In an April 25, 2011 decision by Justice Warshawsky, the Court granted defendant’s motion to dismiss all six claims asserted, thus dismissing the action.   Plaintiffs had contracted with defendant to install a vinyl swimming pool at plaintiffs’ Water Mill home.   Ultimately, the pool was constructed, and plaintiffs complained of various defects. Specifically, plaintiffs complained that the pool depth was too shallow, the dimensions of the “low end” were incorrect, the adjacent spa did not spill over correctly, and chipping of the bricks and concrete.   Unable to resolve the dispute, plaintiffs sued defendant, asserting six causes of action based upon breach of contract, warranty, negligence, “unlicensed contractor”, and attorneys’ fees under General Obligations Law sec. 5-327.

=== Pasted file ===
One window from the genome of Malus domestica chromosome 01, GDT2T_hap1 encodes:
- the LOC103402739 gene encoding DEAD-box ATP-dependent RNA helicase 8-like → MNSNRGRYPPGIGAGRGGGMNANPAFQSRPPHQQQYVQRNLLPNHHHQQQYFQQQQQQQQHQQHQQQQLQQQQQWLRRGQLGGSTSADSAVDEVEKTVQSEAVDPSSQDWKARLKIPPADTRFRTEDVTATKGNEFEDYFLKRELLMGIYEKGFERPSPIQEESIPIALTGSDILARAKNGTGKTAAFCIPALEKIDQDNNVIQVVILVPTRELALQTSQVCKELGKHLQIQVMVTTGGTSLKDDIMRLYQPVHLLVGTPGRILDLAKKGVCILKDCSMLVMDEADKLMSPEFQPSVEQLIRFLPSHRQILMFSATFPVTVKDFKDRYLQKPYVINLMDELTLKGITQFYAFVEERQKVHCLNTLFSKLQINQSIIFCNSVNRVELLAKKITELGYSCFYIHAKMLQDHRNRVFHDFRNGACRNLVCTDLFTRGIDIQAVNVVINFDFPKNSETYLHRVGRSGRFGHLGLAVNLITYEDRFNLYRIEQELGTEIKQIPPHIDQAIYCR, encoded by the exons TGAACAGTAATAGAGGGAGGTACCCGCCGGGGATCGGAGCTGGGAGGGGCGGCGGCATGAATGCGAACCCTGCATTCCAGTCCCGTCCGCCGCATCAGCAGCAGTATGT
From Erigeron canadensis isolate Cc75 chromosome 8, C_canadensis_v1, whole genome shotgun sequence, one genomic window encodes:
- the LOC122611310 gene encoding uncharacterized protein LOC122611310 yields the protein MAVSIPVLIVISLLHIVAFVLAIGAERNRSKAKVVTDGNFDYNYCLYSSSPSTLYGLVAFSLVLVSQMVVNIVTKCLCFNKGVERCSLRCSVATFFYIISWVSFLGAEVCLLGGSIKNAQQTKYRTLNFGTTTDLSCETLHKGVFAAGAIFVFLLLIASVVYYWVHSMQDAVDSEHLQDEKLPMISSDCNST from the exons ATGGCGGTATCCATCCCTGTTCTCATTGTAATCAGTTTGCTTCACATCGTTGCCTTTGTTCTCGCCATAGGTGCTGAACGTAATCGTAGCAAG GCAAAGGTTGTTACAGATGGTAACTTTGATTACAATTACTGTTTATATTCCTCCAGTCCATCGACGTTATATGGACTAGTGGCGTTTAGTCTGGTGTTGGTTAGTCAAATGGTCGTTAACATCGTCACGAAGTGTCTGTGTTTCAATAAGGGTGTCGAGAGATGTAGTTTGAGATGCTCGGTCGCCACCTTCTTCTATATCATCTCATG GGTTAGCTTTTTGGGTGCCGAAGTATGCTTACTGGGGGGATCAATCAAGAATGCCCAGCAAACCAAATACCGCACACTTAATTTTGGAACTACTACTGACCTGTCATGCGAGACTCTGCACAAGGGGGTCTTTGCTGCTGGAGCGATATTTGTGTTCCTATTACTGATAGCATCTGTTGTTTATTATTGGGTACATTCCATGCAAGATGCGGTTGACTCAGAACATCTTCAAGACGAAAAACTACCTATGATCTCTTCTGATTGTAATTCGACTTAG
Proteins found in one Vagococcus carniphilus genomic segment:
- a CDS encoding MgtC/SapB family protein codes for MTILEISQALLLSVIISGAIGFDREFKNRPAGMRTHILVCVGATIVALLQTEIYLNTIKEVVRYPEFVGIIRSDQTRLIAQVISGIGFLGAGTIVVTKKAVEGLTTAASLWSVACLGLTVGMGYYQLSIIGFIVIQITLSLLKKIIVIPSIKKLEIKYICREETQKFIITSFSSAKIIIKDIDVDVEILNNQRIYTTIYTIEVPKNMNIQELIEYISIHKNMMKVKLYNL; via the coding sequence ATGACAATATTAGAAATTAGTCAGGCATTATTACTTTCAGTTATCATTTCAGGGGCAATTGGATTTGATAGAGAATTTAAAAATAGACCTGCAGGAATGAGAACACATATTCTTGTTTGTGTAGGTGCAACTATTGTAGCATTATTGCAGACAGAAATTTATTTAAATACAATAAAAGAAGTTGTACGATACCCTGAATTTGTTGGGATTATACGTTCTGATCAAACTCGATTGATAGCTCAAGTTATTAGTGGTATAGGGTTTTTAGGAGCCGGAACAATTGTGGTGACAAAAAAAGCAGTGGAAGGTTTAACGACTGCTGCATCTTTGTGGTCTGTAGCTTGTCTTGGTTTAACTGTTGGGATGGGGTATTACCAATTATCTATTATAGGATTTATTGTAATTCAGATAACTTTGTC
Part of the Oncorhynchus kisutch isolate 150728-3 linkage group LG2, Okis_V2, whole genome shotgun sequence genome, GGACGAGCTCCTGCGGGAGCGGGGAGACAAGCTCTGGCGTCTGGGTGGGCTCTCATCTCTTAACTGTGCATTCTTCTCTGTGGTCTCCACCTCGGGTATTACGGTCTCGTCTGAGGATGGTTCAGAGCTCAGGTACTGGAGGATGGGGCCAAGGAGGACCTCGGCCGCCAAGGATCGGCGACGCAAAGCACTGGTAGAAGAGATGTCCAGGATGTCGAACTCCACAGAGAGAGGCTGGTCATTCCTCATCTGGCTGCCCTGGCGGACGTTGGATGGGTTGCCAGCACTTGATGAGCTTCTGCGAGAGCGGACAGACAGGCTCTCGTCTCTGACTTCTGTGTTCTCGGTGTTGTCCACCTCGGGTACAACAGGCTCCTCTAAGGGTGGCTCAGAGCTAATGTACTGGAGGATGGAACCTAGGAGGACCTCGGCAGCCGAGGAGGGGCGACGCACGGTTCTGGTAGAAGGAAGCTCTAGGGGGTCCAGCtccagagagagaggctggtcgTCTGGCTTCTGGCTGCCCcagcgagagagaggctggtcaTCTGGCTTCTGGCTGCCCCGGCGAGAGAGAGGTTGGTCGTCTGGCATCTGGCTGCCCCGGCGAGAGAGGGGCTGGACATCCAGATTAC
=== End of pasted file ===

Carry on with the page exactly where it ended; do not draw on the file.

In considering the parties’ cross motions, the Court found that plaintiffs did not establish that defendant did not substantially perform it obligations under the contract. The Court noted, at the outset, that the depth of the pool was never a term contained in the contract itself, and that the other defects complained of “could certainly have been easily remedied.”   As to the unlicensed contractor status, that allegation was contradicted by da copy of the license produced by defendant in response to the motions.

Rush v. Swimming Pools by Jack Anthony, Inc., Sup Ct, Nassau County, April 25, 2011, Warshawsky J, Index No. 003617/2007